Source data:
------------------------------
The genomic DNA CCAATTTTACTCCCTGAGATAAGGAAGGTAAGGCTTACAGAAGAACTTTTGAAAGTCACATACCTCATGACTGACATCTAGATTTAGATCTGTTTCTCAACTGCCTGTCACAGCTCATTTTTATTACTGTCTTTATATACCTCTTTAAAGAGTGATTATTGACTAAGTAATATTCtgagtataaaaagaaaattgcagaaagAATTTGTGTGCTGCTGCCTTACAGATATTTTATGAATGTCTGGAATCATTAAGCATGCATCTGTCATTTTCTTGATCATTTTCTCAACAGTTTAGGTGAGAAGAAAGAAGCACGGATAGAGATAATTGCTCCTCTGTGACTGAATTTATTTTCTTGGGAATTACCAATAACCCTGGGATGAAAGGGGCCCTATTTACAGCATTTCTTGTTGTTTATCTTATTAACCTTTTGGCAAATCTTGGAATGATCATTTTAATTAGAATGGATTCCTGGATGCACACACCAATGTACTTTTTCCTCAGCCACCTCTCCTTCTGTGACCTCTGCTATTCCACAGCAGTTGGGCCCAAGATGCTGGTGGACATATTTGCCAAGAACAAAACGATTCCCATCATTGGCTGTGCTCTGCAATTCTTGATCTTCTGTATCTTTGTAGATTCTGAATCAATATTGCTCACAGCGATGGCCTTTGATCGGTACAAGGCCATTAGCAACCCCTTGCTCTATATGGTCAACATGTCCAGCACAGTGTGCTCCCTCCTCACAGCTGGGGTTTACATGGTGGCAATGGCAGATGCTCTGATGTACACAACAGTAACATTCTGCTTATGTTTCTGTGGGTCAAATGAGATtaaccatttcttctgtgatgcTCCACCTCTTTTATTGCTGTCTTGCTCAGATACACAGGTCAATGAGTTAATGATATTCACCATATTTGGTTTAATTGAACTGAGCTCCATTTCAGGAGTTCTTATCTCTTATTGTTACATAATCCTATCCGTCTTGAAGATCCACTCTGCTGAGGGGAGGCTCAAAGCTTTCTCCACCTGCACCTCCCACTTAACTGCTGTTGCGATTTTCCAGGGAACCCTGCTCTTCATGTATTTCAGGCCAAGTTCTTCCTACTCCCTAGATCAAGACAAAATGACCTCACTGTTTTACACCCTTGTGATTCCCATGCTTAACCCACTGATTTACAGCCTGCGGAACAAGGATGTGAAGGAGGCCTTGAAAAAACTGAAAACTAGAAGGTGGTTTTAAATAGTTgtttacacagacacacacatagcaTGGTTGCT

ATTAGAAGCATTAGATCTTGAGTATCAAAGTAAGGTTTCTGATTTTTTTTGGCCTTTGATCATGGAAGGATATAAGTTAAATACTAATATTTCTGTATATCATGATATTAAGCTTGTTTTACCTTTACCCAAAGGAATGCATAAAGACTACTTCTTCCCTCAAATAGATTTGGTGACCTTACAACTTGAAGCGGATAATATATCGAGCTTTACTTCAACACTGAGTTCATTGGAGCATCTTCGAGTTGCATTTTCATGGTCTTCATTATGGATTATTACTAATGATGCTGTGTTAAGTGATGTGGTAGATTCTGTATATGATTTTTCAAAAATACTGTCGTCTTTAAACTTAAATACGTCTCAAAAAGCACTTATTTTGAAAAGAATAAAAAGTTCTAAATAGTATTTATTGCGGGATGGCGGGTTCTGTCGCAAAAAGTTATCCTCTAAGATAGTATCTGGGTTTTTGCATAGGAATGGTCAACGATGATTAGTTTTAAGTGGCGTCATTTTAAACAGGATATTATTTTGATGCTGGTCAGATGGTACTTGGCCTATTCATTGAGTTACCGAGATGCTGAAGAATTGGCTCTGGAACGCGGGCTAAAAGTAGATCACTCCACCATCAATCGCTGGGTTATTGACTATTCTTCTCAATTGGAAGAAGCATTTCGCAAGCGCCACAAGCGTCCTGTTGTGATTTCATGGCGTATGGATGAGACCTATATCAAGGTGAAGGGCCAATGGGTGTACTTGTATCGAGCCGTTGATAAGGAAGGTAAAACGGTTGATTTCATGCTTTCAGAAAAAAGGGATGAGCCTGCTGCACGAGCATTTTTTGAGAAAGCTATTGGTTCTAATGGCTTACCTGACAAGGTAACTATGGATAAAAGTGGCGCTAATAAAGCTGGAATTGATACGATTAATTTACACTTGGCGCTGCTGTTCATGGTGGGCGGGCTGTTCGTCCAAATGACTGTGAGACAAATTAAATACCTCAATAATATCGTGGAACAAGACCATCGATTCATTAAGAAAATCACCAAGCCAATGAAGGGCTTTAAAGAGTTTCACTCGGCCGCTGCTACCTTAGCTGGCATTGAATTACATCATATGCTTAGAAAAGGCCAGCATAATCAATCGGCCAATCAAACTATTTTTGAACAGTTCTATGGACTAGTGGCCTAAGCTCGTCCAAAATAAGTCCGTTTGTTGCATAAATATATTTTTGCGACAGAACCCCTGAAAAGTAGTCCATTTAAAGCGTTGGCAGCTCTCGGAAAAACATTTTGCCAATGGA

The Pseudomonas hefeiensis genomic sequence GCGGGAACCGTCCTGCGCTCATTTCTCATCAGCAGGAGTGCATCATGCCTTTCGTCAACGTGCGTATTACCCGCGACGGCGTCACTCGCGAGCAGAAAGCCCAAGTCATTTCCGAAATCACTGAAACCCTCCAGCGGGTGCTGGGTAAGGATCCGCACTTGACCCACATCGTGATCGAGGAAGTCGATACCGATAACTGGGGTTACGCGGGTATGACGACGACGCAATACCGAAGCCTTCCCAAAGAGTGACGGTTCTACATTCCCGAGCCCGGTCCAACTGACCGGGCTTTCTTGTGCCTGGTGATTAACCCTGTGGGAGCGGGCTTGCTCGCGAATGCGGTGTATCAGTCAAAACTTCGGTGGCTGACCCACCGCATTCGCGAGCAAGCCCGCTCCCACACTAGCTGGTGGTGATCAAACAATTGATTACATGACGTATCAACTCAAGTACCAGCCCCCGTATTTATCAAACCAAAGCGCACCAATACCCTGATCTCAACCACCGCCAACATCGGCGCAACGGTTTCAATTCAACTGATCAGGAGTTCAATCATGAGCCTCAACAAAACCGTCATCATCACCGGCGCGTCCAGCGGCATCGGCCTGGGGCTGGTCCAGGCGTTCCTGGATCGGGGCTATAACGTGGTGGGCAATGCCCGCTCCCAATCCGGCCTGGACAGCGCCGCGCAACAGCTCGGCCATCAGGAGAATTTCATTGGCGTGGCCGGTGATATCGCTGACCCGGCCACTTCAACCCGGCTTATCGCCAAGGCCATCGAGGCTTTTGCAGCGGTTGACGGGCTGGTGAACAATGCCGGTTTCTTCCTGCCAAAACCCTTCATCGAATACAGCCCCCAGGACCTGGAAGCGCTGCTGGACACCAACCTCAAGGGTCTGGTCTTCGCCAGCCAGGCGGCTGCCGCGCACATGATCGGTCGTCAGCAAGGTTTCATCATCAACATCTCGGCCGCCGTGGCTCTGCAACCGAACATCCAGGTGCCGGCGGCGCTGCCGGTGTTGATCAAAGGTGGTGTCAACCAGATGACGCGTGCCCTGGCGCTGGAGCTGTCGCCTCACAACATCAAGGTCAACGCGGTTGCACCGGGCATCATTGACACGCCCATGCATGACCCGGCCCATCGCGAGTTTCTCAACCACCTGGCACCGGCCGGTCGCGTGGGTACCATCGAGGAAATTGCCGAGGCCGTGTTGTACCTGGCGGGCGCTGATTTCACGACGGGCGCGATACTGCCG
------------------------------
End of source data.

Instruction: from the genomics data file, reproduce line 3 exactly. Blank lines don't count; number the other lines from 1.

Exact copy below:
The Pseudomonas hefeiensis genomic sequence GCGGGAACCGTCCTGCGCTCATTTCTCATCAGCAGGAGTGCATCATGCCTTTCGTCAACGTGCGTATTACCCGCGACGGCGTCACTCGCGAGCAGAAAGCCCAAGTCATTTCCGAAATCACTGAAACCCTCCAGCGGGTGCTGGGTAAGGATCCGCACTTGACCCACATCGTGATCGAGGAAGTCGATACCGATAACTGGGGTTACGCGGGTATGACGACGACGCAATACCGAAGCCTTCCCAAAGAGTGACGGTTCTACATTCCCGAGCCCGGTCCAACTGACCGGGCTTTCTTGTGCCTGGTGATTAACCCTGTGGGAGCGGGCTTGCTCGCGAATGCGGTGTATCAGTCAAAACTTCGGTGGCTGACCCACCGCATTCGCGAGCAAGCCCGCTCCCACACTAGCTGGTGGTGATCAAACAATTGATTACATGACGTATCAACTCAAGTACCAGCCCCCGTATTTATCAAACCAAAGCGCACCAATACCCTGATCTCAACCACCGCCAACATCGGCGCAACGGTTTCAATTCAACTGATCAGGAGTTCAATCATGAGCCTCAACAAAACCGTCATCATCACCGGCGCGTCCAGCGGCATCGGCCTGGGGCTGGTCCAGGCGTTCCTGGATCGGGGCTATAACGTGGTGGGCAATGCCCGCTCCCAATCCGGCCTGGACAGCGCCGCGCAACAGCTCGGCCATCAGGAGAATTTCATTGGCGTGGCCGGTGATATCGCTGACCCGGCCACTTCAACCCGGCTTATCGCCAAGGCCATCGAGGCTTTTGCAGCGGTTGACGGGCTGGTGAACAATGCCGGTTTCTTCCTGCCAAAACCCTTCATCGAATACAGCCCCCAGGACCTGGAAGCGCTGCTGGACACCAACCTCAAGGGTCTGGTCTTCGCCAGCCAGGCGGCTGCCGCGCACATGATCGGTCGTCAGCAAGGTTTCATCATCAACATCTCGGCCGCCGTGGCTCTGCAACCGAACATCCAGGTGCCGGCGGCGCTGCCGGTGTTGATCAAAGGTGGTGTCAACCAGATGACGCGTGCCCTGGCGCTGGAGCTGTCGCCTCACAACATCAAGGTCAACGCGGTTGCACCGGGCATCATTGACACGCCCATGCATGACCCGGCCCATCGCGAGTTTCTCAACCACCTGGCACCGGCCGGTCGCGTGGGTACCATCGAGGAAATTGCCGAGGCCGTGTTGTACCTGGCGGGCGCTGATTTCACGACGGGCGCGATACTGCCG